Les Amoureux, 1888 Friant is an artist I know relatively little about, admittedly, but his work is definitely worth appreciating. Born on this day in 1863, in North East France, he avoided his father's wishes to become a chemist and found his path into painting. Initially, he studied the Academic Atelier method under Cabanel but he must have found it stifling and soon discovered his own realism, a natural style that avoided stiff posing and instead focused on people just being themselves, yet still managing to capture their dignity and character. In the above painting, The Lovers we see what appears like a scene from a movie...a man and woman talking on a bridge overlooking a scenic river view. Compositionally, we never see the main subjects of a painting with their backs to the viewer, and yet their body language and facial expressions are so real, so natural, it is as if we are spying on their conversation. It is also quite rare for an artist to incorporate nature and people

Leonardo, Master Genius

The Virgin and Child with St. Anne, ca.1510 Yesterday was the 560th birthday of history's greatest artistic genius and polymath, the legend that intrigues and astonishes half a millenium after his time. Leonardo da Vinci. It is difficult to understate the influence this single human being had on art and the world itself, and to still fascinate scientists and artists (and Dan Brown) alike after such a period of time is obviously a testament to his very unique greatness. I want to talk here about why the hype of a centuries old artist is still amazing. (The Dan Brown theories you can read about elsewhere.) His name alone is interesting in itself. Born in a modest farmhouse actually a couple of miles away from the small comune of Vinci, east of Florence— at a time when surnames were already being used for a few centuries— it is indeed interesting that his father and Leonardo's grandfather lived in Vinci all their lives, hence the namesake. Leonardo was the bastard son of his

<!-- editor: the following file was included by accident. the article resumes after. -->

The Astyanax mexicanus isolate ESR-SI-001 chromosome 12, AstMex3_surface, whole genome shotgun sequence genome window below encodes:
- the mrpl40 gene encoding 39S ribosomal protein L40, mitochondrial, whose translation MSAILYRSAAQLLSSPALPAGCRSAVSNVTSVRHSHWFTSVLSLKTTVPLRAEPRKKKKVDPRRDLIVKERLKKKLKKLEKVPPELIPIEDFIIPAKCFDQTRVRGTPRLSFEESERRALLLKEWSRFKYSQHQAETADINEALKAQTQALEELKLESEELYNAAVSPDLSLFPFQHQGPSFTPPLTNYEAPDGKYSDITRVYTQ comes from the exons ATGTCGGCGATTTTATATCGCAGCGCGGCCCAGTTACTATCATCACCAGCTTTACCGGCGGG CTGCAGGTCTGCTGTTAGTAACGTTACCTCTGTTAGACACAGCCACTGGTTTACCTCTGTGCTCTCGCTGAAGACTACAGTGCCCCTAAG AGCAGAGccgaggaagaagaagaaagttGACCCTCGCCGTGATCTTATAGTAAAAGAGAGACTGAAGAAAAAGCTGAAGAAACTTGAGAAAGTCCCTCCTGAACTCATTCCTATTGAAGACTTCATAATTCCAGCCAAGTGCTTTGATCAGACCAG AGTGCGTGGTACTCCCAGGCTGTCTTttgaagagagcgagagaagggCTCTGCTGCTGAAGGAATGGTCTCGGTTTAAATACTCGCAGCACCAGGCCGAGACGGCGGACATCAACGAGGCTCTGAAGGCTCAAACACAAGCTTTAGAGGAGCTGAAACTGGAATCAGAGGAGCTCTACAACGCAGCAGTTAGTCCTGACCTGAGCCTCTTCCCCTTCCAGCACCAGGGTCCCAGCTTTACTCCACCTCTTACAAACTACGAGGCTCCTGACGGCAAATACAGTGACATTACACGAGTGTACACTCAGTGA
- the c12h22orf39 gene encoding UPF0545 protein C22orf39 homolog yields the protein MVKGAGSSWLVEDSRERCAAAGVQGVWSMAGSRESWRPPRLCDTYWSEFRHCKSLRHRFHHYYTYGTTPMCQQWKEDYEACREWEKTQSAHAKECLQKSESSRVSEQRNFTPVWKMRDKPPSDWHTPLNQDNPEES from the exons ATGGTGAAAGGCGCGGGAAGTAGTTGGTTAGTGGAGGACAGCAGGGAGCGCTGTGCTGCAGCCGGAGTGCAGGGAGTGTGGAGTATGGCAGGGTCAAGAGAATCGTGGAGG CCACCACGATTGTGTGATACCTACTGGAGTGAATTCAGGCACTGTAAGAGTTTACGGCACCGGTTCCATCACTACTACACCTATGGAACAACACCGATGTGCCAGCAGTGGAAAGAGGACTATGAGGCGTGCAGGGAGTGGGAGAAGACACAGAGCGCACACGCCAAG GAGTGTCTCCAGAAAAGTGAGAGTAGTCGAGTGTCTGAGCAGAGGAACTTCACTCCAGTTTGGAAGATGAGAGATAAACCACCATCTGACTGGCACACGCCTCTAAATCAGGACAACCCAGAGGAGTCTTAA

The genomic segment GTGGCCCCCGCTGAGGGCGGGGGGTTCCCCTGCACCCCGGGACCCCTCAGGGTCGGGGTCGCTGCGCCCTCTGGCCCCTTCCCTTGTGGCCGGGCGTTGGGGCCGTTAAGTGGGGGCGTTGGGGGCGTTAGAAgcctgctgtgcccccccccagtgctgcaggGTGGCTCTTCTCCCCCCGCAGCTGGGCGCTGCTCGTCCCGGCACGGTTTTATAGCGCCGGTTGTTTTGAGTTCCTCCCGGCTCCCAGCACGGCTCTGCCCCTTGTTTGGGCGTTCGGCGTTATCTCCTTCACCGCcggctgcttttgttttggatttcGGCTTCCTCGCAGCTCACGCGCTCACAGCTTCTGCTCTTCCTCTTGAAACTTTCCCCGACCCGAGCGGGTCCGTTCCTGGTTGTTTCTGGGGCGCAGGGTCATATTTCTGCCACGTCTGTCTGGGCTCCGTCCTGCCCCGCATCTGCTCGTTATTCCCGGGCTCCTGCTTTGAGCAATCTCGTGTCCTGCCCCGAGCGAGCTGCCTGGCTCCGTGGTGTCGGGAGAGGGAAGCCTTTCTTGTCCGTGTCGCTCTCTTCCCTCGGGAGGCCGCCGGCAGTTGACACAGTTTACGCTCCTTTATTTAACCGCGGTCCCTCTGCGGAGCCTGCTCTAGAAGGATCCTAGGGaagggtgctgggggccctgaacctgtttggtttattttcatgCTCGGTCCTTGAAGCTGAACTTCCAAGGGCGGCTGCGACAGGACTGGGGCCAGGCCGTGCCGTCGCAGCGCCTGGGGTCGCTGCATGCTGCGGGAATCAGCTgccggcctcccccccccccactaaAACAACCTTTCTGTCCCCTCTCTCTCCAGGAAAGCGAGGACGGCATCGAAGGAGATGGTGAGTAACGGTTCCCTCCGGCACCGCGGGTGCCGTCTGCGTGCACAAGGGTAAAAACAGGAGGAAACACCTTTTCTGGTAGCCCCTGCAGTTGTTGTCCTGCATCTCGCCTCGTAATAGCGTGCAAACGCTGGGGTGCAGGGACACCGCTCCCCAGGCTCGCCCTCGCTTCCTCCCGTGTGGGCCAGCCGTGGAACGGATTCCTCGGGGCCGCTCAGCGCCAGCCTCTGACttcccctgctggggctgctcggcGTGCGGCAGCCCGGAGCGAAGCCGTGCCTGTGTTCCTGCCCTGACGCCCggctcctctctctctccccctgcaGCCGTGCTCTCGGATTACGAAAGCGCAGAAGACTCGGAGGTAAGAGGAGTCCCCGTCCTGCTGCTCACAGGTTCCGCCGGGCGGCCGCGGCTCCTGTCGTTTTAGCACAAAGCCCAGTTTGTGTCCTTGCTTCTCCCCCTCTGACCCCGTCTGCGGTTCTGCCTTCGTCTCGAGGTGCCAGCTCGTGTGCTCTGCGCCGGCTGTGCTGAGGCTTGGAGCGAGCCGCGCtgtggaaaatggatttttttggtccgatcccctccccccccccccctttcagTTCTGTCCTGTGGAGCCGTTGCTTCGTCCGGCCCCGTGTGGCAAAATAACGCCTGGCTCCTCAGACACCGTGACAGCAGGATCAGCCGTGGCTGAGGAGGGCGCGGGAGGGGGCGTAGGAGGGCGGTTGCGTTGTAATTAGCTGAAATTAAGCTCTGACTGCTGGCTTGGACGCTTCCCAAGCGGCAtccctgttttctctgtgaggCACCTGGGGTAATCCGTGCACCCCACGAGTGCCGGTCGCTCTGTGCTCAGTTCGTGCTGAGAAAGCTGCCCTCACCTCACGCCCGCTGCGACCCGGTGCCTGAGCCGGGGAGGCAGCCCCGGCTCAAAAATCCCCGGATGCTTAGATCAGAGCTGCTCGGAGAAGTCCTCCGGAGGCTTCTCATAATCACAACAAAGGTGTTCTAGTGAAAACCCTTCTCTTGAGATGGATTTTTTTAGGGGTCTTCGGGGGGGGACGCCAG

Study for Transfiguration in Colored Pencil

Study for Transfiguration, 2011 Last year I decided to do a study of Raphael's St. Andrew from the Transfiguration using coloured pencil for the first time. It's a highly underrated medium for drawing. Rich colours can be built up in layers yet with a softness of tone that doesn't smear like pastel, yet from a distance has the same qualities as a painting. I think if the Old Masters had coloured pencil in their day, they would have made use of it in their own studies. They made extensive use of red and black chalk...this would have given them full-colour without wasting a single drop of paint. In this study I was less patient than typical color pencil artists. Normally, lights are built up slowly and then darks, but I decided to work from dark to light then erase my highlights to create them. Hey, it works. I used Prismacolor in this study but I found Faber-Castel's Polychromos set to be even more rich with pigment and better selection of colours. I buy my colours

Raffaello's 529th

Heads and hands of the Apostles, ca. 1518-1520 Head of a Woman,ca. 1517-20 If there is one artist I wish I could go back in time and meet with...well, there would be too many to mention, but Raphael is the guy I could see sitting down to chat with you over wine and bread. His reputation as well-liked, amiable, smart, and a ladies man puts him in a unique category--Michelangelo was introverted and brooding, easily irascible, Leonardo highly intelligent and easily distracted by his own curiosities, but Raphael is the dude. Combining the knowledge of both, he forms that holy trinity of the Renaissance genius. I admit at first I didn't quite care for his paintings, but after my uncle from Italy bought me a book on him in Italian, Raphael grew on me fast. His draftsmanship had few equals in his day, and his compositions are Classically perfect. It is interesting that he has been adored and reviled over the centuries, and his life is the great tragedy of art history: he died on his

Old Master Drawings

Drawing is not the form; it is the way of seeing the form. Degas A male nude from behind, c.1630 Gian Lorenzo Bernini In this blog I talk about painting but the importance of drawing cannot be understated of course, and I believe we can learn just as much from studying their techniques of line and strokes as we can from brushstrokes...more in most cases as the drawing is more expressive and intimate. It reveals the personality and character of the artist. The above drawing apparently comes from the period of Bernini's teaching at the Accademia di San Luca in Rome, one of four from the exact same model. This drawing is fairly big for a study, at 55.6 x 42cm (21 x 16 inches). Consider Michelangelo's study for Libyan Sibyl , is only 28.9 x 21.4 cm (11 3/8 x 8 7/16 inches), a small study for a fresco which would be painted several times larger than life size. I can only guess that Bernini was teaching a big class and that maybe his work was on display for students to stud